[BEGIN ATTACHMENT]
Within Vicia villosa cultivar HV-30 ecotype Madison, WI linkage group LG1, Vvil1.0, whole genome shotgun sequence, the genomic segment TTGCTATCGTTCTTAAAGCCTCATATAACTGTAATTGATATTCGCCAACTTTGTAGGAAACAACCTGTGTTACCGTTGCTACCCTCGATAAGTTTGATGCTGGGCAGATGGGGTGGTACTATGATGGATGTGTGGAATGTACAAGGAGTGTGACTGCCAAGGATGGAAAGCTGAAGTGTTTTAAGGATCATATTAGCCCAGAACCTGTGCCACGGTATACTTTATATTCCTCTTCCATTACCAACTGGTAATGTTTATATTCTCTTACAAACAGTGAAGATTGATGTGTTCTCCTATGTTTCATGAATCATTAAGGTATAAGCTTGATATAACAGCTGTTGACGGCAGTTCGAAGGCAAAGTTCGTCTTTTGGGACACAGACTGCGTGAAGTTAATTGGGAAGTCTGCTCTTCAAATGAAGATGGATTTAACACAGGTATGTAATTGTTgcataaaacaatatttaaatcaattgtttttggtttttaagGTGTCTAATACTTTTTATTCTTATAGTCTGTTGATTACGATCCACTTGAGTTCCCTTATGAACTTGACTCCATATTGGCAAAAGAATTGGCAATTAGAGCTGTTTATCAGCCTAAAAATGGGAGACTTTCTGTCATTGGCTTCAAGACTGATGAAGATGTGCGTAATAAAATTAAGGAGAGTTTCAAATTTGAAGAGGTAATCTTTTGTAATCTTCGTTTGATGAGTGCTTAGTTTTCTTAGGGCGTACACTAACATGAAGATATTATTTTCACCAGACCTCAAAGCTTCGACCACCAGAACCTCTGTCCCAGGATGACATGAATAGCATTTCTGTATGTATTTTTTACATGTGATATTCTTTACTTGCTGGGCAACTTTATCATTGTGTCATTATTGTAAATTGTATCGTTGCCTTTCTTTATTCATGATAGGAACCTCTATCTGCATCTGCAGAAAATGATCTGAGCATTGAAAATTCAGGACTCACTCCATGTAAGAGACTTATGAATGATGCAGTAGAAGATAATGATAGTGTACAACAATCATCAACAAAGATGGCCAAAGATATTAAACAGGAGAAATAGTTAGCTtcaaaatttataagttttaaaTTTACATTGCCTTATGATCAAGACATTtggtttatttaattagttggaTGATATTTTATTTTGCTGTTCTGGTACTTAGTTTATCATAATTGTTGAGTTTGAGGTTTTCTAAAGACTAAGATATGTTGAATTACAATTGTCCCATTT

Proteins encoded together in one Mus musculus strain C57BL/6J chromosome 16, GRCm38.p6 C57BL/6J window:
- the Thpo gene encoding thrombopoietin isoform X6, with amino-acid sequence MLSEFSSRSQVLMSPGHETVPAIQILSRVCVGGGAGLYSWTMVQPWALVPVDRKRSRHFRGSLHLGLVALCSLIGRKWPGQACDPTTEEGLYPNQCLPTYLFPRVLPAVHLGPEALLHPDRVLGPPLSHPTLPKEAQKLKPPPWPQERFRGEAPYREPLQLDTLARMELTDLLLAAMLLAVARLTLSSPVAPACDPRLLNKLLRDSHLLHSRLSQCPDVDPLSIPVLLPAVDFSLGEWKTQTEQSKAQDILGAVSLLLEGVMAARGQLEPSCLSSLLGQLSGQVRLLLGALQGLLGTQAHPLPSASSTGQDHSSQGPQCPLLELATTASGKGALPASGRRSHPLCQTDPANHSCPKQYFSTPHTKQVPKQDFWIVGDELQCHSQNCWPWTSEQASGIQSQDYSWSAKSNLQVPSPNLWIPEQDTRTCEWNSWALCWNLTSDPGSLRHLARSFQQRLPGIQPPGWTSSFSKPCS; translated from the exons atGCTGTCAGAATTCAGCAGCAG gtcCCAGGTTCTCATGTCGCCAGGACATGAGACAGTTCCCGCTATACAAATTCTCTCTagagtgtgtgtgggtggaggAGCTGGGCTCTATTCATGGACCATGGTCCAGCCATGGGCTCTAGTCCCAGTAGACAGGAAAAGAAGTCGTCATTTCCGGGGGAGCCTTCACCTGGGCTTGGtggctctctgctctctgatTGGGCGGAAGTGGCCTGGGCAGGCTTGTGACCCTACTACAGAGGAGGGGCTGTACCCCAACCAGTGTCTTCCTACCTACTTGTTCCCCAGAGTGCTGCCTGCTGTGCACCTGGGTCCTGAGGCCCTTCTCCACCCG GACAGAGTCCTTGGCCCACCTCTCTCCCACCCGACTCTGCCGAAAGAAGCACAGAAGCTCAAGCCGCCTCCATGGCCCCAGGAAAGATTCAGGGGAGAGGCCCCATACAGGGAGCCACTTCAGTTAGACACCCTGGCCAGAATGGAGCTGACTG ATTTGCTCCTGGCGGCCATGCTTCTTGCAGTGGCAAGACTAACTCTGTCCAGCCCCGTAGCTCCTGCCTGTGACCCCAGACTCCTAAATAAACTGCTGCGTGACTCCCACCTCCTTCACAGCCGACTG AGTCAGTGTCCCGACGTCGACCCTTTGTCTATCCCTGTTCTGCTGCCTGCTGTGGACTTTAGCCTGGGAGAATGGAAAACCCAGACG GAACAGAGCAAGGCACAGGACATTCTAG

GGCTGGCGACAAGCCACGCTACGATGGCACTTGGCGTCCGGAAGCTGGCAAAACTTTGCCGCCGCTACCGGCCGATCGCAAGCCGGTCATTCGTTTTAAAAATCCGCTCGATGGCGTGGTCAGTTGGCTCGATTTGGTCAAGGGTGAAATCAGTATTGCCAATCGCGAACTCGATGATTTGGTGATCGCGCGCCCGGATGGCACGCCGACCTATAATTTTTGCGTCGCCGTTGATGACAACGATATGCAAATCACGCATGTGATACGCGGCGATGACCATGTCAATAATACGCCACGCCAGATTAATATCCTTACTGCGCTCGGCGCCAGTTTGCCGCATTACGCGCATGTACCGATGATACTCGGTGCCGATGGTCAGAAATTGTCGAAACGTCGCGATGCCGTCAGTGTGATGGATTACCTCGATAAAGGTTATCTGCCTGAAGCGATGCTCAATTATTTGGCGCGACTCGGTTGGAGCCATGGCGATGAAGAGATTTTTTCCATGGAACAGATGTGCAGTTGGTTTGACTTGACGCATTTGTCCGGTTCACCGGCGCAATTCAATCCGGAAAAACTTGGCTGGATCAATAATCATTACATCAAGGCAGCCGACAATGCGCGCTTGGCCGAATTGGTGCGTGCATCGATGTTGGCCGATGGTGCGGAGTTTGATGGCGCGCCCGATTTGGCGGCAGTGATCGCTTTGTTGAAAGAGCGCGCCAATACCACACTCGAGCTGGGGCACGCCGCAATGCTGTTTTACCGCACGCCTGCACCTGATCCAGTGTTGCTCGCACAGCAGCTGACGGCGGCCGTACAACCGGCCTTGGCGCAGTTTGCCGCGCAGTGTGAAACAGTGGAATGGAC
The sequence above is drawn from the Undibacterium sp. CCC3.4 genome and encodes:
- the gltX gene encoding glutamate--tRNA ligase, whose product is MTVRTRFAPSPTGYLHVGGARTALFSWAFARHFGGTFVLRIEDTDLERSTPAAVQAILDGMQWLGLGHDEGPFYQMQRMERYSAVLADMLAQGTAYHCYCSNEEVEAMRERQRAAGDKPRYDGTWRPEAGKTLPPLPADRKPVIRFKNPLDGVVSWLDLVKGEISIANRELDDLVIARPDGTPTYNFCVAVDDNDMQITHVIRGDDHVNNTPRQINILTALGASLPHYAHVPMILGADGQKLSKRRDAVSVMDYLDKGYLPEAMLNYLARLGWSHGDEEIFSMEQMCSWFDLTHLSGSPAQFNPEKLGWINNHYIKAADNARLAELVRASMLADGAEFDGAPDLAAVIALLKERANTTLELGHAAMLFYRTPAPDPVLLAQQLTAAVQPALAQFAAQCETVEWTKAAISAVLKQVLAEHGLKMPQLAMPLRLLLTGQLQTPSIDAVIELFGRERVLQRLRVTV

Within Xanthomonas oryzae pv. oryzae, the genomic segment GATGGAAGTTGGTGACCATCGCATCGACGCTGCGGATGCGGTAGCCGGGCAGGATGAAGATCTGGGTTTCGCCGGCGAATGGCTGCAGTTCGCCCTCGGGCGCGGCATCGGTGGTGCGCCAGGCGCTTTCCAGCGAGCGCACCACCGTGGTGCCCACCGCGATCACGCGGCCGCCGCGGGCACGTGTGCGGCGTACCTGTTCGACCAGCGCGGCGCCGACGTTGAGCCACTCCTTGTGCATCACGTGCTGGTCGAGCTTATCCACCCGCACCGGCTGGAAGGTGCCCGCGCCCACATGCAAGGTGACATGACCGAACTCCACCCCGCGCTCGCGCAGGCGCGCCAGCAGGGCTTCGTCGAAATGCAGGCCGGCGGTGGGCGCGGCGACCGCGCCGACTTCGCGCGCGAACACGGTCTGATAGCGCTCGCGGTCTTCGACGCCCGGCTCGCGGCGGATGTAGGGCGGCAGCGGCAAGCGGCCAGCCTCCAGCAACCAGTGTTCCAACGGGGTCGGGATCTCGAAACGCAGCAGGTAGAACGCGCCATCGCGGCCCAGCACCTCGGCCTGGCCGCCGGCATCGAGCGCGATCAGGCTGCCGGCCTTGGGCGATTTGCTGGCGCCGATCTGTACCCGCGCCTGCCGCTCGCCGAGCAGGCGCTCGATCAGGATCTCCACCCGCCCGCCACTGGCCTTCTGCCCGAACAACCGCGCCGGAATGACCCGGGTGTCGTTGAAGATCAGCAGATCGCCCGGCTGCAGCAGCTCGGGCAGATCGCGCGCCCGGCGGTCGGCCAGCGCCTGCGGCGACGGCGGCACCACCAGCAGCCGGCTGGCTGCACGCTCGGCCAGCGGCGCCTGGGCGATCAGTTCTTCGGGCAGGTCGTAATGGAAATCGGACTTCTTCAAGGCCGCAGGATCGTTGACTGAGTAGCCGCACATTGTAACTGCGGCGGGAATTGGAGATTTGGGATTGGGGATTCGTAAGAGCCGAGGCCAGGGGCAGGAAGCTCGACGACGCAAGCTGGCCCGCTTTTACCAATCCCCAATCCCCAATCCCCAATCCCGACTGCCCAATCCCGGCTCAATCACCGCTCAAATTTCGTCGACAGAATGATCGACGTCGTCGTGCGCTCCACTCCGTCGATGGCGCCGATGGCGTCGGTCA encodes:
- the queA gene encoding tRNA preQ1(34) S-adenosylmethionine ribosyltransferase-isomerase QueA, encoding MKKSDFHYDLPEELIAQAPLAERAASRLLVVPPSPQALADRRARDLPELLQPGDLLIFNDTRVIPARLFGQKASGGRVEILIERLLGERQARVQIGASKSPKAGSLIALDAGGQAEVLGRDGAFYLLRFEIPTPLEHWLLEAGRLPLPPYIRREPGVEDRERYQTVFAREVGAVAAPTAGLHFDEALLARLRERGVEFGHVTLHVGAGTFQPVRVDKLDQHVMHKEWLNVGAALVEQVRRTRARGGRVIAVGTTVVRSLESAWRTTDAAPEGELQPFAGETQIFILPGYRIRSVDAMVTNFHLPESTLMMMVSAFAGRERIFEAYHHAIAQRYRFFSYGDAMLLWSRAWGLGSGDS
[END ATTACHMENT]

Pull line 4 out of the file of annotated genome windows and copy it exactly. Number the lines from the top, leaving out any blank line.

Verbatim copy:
GGCTGGCGACAAGCCACGCTACGATGGCACTTGGCGTCCGGAAGCTGGCAAAACTTTGCCGCCGCTACCGGCCGATCGCAAGCCGGTCATTCGTTTTAAAAATCCGCTCGATGGCGTGGTCAGTTGGCTCGATTTGGTCAAGGGTGAAATCAGTATTGCCAATCGCGAACTCGATGATTTGGTGATCGCGCGCCCGGATGGCACGCCGACCTATAATTTTTGCGTCGCCGTTGATGACAACGATATGCAAATCACGCATGTGATACGCGGCGATGACCATGTCAATAATACGCCACGCCAGATTAATATCCTTACTGCGCTCGGCGCCAGTTTGCCGCATTACGCGCATGTACCGATGATACTCGGTGCCGATGGTCAGAAATTGTCGAAACGTCGCGATGCCGTCAGTGTGATGGATTACCTCGATAAAGGTTATCTGCCTGAAGCGATGCTCAATTATTTGGCGCGACTCGGTTGGAGCCATGGCGATGAAGAGATTTTTTCCATGGAACAGATGTGCAGTTGGTTTGACTTGACGCATTTGTCCGGTTCACCGGCGCAATTCAATCCGGAAAAACTTGGCTGGATCAATAATCATTACATCAAGGCAGCCGACAATGCGCGCTTGGCCGAATTGGTGCGTGCATCGATGTTGGCCGATGGTGCGGAGTTTGATGGCGCGCCCGATTTGGCGGCAGTGATCGCTTTGTTGAAAGAGCGCGCCAATACCACACTCGAGCTGGGGCACGCCGCAATGCTGTTTTACCGCACGCCTGCACCTGATCCAGTGTTGCTCGCACAGCAGCTGACGGCGGCCGTACAACCGGCCTTGGCGCAGTTTGCCGCGCAGTGTGAAACAGTGGAATGGAC